It has been amusing to see how police unions have reacted to the recent actions by prosecutors to charge police officers with crimes. They whine that the prosecutors are rushing to judgment because of public protests, that police are not being given the benefit of the doubt or the presumption of innocence, and that accused officers are not getting their due process rights.
Take this comment by the president of Houston’s Police Union, Ray Hunt who says that police are worried by recent developments
“There is a mood among some in this country that the police are going to be wrong unless proven right,” Hunt says.
And police see a connection between that public mood and the decision by an elected prosecutor in Baltimore to charge six officers.
Traditionally, prosecutors and grand juries have given American police the benefit of the doubt — and Hunt says that’s as it should be.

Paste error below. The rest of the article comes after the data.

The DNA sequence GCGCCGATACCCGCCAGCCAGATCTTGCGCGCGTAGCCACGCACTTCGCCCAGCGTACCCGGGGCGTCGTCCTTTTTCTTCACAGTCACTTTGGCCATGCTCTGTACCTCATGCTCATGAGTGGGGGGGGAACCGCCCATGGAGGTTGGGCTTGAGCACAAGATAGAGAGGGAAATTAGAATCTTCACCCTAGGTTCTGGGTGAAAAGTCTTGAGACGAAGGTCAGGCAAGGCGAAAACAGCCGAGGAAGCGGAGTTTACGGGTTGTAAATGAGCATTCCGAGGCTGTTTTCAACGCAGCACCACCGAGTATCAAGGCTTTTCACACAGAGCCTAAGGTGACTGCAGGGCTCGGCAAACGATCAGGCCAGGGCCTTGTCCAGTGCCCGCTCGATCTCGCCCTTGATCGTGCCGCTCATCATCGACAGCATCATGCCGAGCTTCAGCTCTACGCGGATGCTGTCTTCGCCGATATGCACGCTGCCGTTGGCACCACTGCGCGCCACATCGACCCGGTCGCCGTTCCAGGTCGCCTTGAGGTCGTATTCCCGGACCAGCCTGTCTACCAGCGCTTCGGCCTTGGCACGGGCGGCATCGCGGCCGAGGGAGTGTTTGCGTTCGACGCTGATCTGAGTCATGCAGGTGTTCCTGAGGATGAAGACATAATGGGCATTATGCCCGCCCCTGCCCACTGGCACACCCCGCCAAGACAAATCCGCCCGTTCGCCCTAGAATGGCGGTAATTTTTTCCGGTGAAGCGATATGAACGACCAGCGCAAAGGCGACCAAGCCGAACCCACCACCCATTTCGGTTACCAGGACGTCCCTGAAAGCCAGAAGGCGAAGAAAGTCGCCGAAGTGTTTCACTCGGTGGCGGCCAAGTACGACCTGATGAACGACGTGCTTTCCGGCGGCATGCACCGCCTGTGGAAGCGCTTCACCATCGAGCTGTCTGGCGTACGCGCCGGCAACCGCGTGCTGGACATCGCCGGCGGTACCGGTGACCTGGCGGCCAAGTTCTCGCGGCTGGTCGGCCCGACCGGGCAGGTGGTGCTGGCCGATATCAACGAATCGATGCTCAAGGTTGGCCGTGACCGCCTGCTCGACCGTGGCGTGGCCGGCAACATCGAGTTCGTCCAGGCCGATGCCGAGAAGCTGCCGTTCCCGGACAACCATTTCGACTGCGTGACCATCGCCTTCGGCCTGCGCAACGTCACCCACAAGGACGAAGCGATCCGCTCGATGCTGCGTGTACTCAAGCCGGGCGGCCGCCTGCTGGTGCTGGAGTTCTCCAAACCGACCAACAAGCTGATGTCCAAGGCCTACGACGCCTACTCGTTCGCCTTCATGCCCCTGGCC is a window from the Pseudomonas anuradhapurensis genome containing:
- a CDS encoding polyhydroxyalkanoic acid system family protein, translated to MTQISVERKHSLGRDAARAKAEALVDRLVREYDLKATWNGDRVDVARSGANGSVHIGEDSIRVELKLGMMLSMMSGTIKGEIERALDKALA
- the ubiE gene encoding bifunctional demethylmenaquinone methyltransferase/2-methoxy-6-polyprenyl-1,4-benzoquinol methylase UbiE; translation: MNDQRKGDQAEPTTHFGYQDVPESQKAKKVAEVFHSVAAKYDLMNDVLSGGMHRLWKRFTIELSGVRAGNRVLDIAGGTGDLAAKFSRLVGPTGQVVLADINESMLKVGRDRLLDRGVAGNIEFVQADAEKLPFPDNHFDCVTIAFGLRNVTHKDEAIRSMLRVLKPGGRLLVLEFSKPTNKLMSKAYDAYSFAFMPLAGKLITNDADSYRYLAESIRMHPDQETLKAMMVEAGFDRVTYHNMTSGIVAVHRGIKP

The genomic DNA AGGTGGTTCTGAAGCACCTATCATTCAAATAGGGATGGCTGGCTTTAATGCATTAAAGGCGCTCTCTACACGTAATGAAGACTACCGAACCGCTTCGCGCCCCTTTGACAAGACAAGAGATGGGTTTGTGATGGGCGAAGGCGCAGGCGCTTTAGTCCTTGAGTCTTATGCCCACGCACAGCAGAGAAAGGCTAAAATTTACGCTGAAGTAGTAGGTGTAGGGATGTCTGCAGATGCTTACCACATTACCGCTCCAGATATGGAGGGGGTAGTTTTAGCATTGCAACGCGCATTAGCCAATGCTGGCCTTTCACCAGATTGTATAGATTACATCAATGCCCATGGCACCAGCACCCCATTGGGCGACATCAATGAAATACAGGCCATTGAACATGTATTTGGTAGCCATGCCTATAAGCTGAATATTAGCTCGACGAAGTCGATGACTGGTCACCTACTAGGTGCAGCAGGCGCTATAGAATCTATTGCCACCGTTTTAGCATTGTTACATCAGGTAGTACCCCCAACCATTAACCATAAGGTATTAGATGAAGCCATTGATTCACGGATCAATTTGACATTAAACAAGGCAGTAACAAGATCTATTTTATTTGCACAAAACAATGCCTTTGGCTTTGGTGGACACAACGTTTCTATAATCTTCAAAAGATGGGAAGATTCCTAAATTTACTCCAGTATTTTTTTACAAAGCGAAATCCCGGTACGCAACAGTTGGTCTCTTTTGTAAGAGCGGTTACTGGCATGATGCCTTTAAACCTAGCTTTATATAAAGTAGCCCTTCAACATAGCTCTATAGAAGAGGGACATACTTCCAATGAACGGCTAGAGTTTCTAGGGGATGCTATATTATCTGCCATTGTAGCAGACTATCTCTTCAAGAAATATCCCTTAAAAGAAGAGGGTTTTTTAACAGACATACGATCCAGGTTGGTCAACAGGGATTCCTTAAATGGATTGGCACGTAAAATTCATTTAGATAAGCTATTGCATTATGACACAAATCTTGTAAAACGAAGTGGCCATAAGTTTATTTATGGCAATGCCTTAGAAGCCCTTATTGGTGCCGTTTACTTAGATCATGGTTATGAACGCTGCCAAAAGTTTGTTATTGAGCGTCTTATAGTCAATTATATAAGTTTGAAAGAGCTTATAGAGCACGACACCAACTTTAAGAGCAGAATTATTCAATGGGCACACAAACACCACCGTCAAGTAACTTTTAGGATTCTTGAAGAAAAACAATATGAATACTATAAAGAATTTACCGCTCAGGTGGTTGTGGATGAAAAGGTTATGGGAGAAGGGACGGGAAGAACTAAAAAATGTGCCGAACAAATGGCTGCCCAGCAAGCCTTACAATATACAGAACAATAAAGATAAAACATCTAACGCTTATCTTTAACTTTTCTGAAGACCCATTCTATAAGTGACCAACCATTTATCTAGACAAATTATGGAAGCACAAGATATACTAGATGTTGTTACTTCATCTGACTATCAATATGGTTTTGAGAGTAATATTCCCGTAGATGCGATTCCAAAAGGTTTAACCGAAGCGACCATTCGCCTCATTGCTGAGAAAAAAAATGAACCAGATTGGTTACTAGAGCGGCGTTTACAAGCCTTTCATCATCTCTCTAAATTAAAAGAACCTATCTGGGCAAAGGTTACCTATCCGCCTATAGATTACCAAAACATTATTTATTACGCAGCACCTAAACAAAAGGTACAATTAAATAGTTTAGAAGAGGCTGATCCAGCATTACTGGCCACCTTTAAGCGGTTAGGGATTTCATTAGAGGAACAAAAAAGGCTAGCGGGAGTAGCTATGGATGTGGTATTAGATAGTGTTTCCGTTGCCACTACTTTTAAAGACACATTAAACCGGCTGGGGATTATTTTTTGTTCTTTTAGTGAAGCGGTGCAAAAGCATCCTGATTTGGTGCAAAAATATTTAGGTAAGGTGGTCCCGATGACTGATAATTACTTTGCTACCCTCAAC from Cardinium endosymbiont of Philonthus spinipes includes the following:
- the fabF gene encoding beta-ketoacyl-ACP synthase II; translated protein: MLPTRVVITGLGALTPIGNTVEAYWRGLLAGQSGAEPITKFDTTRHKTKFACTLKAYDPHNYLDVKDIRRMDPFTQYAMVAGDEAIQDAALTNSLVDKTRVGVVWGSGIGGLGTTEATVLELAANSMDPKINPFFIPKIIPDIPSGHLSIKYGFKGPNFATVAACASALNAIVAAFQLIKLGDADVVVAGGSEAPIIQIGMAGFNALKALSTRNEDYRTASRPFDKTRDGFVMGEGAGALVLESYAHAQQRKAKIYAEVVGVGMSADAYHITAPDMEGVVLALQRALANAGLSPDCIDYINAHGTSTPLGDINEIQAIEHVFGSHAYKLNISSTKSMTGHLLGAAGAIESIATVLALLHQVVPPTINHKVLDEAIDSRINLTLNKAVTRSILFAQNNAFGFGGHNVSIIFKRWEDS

“You have to give the person the benefit of the doubt whenever they don’t have the videos and the several days to look at facts to make a decision,” he says. “And sometimes they have to make split-second decisions.”
He says he hopes elected prosecutors will continue to see it that way. But he says the case in Baltimore looks like a bad precedent.
“For someone to get indicted for a very high charge — a criminal charge — for something that may simply be negligent is very alarming to us,” Hunt says.
Their pleas would be more credible were it not for the fact that police are the ones who have shown little or no regard for the presumption of innocence or the due process rights of the people they harass and assault and even kill, as long as those people are poor and of color. In fact, more than 90 people were killed by police in the month of April alone. But as soon as they themselves become the targets, they become champions of the constitution and civil liberties.
Of course police officers deserve all the protections that the constitution affords. But so does everyone else. What they don’t seem to appreciate is that as representatives of the law, they are under a greater obligation than ordinary people to know those rights and to see that those rights are protected for everyone. If they want sympathy for the view that the protections of the constitution must apply to themselves, they need to show that they are willing to extend them to those whom they deal with too.